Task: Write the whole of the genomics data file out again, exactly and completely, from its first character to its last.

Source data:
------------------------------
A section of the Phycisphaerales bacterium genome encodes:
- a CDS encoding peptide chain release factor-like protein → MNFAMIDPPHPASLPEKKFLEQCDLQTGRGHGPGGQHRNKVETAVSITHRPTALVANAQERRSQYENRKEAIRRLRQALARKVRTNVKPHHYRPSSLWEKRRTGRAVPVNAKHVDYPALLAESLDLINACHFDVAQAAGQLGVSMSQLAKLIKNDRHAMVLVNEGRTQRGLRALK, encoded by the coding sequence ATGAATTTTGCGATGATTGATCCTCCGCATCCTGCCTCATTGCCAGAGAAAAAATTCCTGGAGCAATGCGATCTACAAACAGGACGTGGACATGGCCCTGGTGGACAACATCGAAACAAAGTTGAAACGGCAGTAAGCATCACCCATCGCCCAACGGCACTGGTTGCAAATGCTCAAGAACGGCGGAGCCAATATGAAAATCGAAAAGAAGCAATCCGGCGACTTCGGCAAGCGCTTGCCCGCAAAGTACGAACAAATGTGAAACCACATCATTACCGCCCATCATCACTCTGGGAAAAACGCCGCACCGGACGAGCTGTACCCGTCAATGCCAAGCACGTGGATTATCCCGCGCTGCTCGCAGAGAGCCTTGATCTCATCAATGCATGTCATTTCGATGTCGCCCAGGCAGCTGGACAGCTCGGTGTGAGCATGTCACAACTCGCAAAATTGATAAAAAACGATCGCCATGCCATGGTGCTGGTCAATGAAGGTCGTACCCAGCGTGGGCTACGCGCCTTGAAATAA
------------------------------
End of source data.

A section of the Phycisphaerales bacterium genome encodes:
- a CDS encoding peptide chain release factor-like protein → MNFAMIDPPHPASLPEKKFLEQCDLQTGRGHGPGGQHRNKVETAVSITHRPTALVANAQERRSQYENRKEAIRRLRQALARKVRTNVKPHHYRPSSLWEKRRTGRAVPVNAKHVDYPALLAESLDLINACHFDVAQAAGQLGVSMSQLAKLIKNDRHAMVLVNEGRTQRGLRALK, encoded by the coding sequence ATGAATTTTGCGATGATTGATCCTCCGCATCCTGCCTCATTGCCAGAGAAAAAATTCCTGGAGCAATGCGATCTACAAACAGGACGTGGACATGGCCCTGGTGGACAACATCGAAACAAAGTTGAAACGGCAGTAAGCATCACCCATCGCCCAACGGCACTGGTTGCAAATGCTCAAGAACGGCGGAGCCAATATGAAAATCGAAAAGAAGCAATCCGGCGACTTCGGCAAGCGCTTGCCCGCAAAGTACGAACAAATGTGAAACCACATCATTACCGCCCATCATCACTCTGGGAAAAACGCCGCACCGGACGAGCTGTACCCGTCAATGCCAAGCACGTGGATTATCCCGCGCTGCTCGCAGAGAGCCTTGATCTCATCAATGCATGTCATTTCGATGTCGCCCAGGCAGCTGGACAGCTCGGTGTGAGCATGTCACAACTCGCAAAATTGATAAAAAACGATCGCCATGCCATGGTGCTGGTCAATGAAGGTCGTACCCAGCGTGGGCTACGCGCCTTGAAATAA